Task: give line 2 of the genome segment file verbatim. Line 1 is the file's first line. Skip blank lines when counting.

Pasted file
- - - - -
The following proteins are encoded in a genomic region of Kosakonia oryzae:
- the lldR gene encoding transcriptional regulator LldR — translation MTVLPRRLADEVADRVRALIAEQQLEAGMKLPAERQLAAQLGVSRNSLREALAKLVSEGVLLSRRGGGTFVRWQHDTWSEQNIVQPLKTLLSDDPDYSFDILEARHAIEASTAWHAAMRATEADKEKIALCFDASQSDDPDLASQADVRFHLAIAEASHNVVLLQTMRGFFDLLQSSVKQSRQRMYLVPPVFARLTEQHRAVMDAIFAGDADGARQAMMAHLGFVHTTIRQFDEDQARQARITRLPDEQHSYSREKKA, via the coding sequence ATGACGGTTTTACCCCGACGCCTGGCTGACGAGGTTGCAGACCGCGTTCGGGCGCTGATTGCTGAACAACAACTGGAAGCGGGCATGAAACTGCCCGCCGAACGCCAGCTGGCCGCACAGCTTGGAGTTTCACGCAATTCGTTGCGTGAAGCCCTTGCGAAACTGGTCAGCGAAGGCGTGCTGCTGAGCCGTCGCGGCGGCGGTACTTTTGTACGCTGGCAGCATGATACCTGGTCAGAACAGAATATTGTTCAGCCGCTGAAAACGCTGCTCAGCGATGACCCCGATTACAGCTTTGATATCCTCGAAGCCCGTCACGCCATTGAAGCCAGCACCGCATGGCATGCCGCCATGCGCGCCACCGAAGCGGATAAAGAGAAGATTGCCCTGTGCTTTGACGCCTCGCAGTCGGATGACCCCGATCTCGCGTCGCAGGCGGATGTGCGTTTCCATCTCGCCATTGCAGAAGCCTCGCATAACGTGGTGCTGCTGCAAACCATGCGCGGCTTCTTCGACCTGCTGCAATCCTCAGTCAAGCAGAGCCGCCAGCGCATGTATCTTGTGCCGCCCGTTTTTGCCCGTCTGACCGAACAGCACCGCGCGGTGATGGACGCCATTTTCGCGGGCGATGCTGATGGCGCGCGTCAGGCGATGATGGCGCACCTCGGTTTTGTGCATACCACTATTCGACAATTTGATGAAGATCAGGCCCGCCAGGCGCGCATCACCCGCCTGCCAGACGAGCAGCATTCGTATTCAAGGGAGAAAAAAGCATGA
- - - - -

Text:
- the lldR gene encoding transcriptional regulator LldR — translation MTVLPRRLADEVADRVRALIAEQQLEAGMKLPAERQLAAQLGVSRNSLREALAKLVSEGVLLSRRGGGTFVRWQHDTWSEQNIVQPLKTLLSDDPDYSFDILEARHAIEASTAWHAAMRATEADKEKIALCFDASQSDDPDLASQADVRFHLAIAEASHNVVLLQTMRGFFDLLQSSVKQSRQRMYLVPPVFARLTEQHRAVMDAIFAGDADGARQAMMAHLGFVHTTIRQFDEDQARQARITRLPDEQHSYSREKKA, via the coding sequence ATGACGGTTTTACCCCGACGCCTGGCTGACGAGGTTGCAGACCGCGTTCGGGCGCTGATTGCTGAACAACAACTGGAAGCGGGCATGAAACTGCCCGCCGAACGCCAGCTGGCCGCACAGCTTGGAGTTTCACGCAATTCGTTGCGTGAAGCCCTTGCGAAACTGGTCAGCGAAGGCGTGCTGCTGAGCCGTCGCGGCGGCGGTACTTTTGTACGCTGGCAGCATGATACCTGGTCAGAACAGAATATTGTTCAGCCGCTGAAAACGCTGCTCAGCGATGACCCCGATTACAGCTTTGATATCCTCGAAGCCCGTCACGCCATTGAAGCCAGCACCGCATGGCATGCCGCCATGCGCGCCACCGAAGCGGATAAAGAGAAGATTGCCCTGTGCTTTGACGCCTCGCAGTCGGATGACCCCGATCTCGCGTCGCAGGCGGATGTGCGTTTCCATCTCGCCATTGCAGAAGCCTCGCATAACGTGGTGCTGCTGCAAACCATGCGCGGCTTCTTCGACCTGCTGCAATCCTCAGTCAAGCAGAGCCGCCAGCGCATGTATCTTGTGCCGCCCGTTTTTGCCCGTCTGACCGAACAGCACCGCGCGGTGATGGACGCCATTTTCGCGGGCGATGCTGATGGCGCGCGTCAGGCGATGATGGCGCACCTCGGTTTTGTGCATACCACTATTCGACAATTTGATGAAGATCAGGCCCGCCAGGCGCGCATCACCCGCCTGCCAGACGAGCAGCATTCGTATTCAAGGGAGAAAAAAGCATGA